Update: A few days after this post, the General Assembly failed to give final approval to this measure, leaving it to die at the end of the legislative session on May 9, 2018.  

Early Friday morning, the state Senate approved a bill that would significant broaden the sexual harassment prevention training requirements and many other provisions in discrimination law.  A similar (but notably different) bill passed the House; now, this Senate bill on the House calendar for this week.

It’s not a done deal just yet, but here are the key provisions of Senate Bill 132 (as amended) as it seems probable this bill is close to final passage.  Thanks to the OLR for summarizing the key aspects of the bill of which I’ve borrowed heavily from.

TRAINING

  • The bill would change the training requirements for sexual harassment prevention.
    • It would require training for supervisory employees of all employers, regardless of size
    • For nonsupervisory employees of employers with 20 or more employees, it would also require training.
    • Overall, the training would need to take place by October 1, 2019 with some additional tweaks specified in the bill.
  • The bill requires CHRO to develop and make available to employers an online training and education video or other interactive method of training and education that fulfills the bill’s training requirements.
  • Under the bill, employers who are required to provide such training must, at least every ten years, provide supplemental training to update employees on the content of the training and education.

INFORMATION AND POSTING

  • Currently, employers must post a notice that (1) that sexual harassment is illegal and (2) of the remedies available to victims. Under the bill, this information must be sent to employees by email, within three months of hire, if the (1) employer has provided an email account to the employee or (2) employee has provided the employer with an email address. The email’s subject line must include “Sexual Harassment Policy” or something similar.


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The Dialogue — one of the more popular recurring posts — returns for the third time. Does that mean the third time’s the charm? Or is it three strikes and we’re out? In any event, Nina Pirrotti of Garrison, Levin-Epstein, Fitzgerald and Pirrotti, P.C. returns for this installment where an employee-side and employer-side attorney discuss the issues of the day. Today’s topic discusses the lay of the land when an employee files a complaint against his or her current employer. Well, that and Unicorn Frappuccinos….

unicornsNina Pirrotti: It is that time, once again for the two of us to lock horns, I mean engage in a spirited discussion about, how we both help our clients to navigate thorny issues which arise in the workplace.    One such issue is how to advise our clients when an employee has alleged discrimination while she is still employed with the very employer she is accusing of wrongdoing.  Wow.  I feel a knot forming in my stomach just contemplating it!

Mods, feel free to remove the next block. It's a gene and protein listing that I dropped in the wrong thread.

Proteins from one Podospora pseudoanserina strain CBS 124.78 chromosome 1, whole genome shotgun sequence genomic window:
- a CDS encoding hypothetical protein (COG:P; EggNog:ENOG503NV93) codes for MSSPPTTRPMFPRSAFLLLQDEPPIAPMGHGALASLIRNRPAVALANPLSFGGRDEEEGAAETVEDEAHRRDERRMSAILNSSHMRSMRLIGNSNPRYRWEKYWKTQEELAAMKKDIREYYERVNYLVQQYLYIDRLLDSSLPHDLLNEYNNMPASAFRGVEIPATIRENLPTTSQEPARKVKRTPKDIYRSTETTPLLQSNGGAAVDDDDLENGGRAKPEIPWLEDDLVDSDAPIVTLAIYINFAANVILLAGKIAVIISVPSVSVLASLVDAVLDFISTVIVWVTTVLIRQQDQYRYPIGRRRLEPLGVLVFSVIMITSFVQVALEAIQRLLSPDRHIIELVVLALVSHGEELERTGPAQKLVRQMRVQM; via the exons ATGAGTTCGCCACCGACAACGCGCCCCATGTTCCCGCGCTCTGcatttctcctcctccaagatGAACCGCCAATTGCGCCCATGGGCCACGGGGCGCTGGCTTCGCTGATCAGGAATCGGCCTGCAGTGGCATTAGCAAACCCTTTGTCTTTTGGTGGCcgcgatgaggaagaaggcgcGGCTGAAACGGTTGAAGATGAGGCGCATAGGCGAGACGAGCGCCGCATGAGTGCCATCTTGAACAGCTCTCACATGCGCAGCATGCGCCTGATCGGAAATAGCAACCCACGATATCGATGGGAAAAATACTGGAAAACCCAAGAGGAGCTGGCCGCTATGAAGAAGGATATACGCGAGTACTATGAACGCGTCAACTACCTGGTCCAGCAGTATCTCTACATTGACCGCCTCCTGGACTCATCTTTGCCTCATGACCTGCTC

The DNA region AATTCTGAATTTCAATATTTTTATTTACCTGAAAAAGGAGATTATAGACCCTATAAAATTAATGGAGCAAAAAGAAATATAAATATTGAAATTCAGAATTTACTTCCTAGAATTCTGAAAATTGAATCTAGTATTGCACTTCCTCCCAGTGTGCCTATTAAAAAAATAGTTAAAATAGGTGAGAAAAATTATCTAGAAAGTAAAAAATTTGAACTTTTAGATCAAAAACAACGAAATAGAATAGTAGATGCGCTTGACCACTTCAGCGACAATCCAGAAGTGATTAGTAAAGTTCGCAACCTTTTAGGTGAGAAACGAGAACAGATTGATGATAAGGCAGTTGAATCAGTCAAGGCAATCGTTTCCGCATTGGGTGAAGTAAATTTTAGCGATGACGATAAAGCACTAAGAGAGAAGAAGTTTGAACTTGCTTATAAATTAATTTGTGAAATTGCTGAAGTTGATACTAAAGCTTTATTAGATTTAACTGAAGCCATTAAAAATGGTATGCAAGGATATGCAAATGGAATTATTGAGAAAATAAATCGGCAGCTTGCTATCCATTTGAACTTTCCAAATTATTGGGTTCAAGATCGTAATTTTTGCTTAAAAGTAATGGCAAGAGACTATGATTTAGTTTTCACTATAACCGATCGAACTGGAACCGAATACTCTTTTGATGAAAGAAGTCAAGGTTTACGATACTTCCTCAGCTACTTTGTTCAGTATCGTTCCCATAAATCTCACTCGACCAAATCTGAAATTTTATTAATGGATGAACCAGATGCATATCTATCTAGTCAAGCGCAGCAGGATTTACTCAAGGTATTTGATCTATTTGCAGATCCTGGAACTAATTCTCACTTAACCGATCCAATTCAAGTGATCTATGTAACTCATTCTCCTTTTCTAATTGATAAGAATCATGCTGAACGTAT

There are many complexities inherent in this scenario at each stage, from how the complaint is initially expressed, to the manner in which it is investigated, to whether the employee who complains should stay or go (or something in the middle like a leave of absence) to various resolution options.  In fact, I feel so strongly that employees and employers often botch one or more facets of this fraught situation  that I proposed it as a subject for a panel at NELA’s annual employment conference this June and I will be speaking on that panel!

I think I will start the ball rolling by saying that my biggest fear is that clients who remain working in a hostile work environment often feel so powerless and outraged by their situation that they are vulnerable to doing everything wrong from making more frequent mistakes to lashing out at supervisors or peers or far worse.   I used to save my admonishments about refraining from such behavior for my less sophisticated clients until it became clear that my C-Suite executive clients were just as likely to partake.   Now, no matter who my clients are, a big part of my counseling session revolves around how they should conduct themselves in the workplace.  If anything, I want them to strive even harder to be consummate professionals, above reproach.   My most common refrain is:  Do not arm your employer with a legitimate justification for terminating you!